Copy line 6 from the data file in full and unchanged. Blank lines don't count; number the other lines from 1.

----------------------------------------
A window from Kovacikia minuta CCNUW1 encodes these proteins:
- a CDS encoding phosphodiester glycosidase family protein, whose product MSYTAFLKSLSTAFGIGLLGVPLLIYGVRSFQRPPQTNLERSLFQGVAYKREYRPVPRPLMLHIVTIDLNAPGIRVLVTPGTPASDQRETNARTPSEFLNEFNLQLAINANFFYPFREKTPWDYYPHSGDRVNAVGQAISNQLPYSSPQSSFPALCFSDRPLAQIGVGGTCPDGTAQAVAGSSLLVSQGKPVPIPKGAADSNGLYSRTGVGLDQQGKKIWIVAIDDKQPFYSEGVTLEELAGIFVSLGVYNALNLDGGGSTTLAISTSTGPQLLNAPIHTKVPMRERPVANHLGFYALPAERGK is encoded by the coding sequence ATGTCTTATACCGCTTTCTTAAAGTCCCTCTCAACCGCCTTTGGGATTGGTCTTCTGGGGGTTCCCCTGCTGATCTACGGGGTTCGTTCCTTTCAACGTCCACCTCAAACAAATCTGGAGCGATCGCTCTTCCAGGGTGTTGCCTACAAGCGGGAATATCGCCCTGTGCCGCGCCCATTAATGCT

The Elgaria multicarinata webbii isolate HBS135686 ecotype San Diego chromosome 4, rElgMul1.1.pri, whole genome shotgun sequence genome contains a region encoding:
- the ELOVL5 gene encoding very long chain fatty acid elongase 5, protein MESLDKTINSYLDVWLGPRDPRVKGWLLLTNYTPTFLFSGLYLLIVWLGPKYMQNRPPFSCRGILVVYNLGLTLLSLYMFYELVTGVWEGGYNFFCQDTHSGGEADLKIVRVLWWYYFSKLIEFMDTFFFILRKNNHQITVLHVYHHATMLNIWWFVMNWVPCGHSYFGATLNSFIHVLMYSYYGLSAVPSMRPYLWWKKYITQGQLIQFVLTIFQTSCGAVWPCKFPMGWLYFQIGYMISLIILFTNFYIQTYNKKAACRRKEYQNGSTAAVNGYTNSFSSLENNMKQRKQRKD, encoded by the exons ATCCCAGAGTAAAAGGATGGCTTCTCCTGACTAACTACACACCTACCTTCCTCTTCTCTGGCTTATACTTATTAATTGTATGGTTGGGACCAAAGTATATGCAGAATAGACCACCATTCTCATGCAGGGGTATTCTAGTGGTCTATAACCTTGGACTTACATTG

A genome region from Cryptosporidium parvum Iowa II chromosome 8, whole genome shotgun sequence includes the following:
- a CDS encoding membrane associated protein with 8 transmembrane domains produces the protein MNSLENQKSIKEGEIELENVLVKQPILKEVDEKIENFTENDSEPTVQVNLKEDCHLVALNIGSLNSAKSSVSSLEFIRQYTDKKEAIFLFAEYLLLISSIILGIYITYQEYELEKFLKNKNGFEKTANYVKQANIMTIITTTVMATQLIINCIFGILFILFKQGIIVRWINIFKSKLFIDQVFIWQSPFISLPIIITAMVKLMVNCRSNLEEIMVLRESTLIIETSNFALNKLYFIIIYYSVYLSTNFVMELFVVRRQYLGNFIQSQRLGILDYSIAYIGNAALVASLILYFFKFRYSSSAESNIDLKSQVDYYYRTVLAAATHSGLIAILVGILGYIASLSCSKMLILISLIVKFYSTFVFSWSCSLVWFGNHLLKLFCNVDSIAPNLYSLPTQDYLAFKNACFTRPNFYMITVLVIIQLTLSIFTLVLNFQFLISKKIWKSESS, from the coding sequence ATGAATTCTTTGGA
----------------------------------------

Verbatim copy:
- a CDS encoding membrane associated protein with 8 transmembrane domains produces the protein MNSLENQKSIKEGEIELENVLVKQPILKEVDEKIENFTENDSEPTVQVNLKEDCHLVALNIGSLNSAKSSVSSLEFIRQYTDKKEAIFLFAEYLLLISSIILGIYITYQEYELEKFLKNKNGFEKTANYVKQANIMTIITTTVMATQLIINCIFGILFILFKQGIIVRWINIFKSKLFIDQVFIWQSPFISLPIIITAMVKLMVNCRSNLEEIMVLRESTLIIETSNFALNKLYFIIIYYSVYLSTNFVMELFVVRRQYLGNFIQSQRLGILDYSIAYIGNAALVASLILYFFKFRYSSSAESNIDLKSQVDYYYRTVLAAATHSGLIAILVGILGYIASLSCSKMLILISLIVKFYSTFVFSWSCSLVWFGNHLLKLFCNVDSIAPNLYSLPTQDYLAFKNACFTRPNFYMITVLVIIQLTLSIFTLVLNFQFLISKKIWKSESS, from the coding sequence ATGAATTCTTTGGA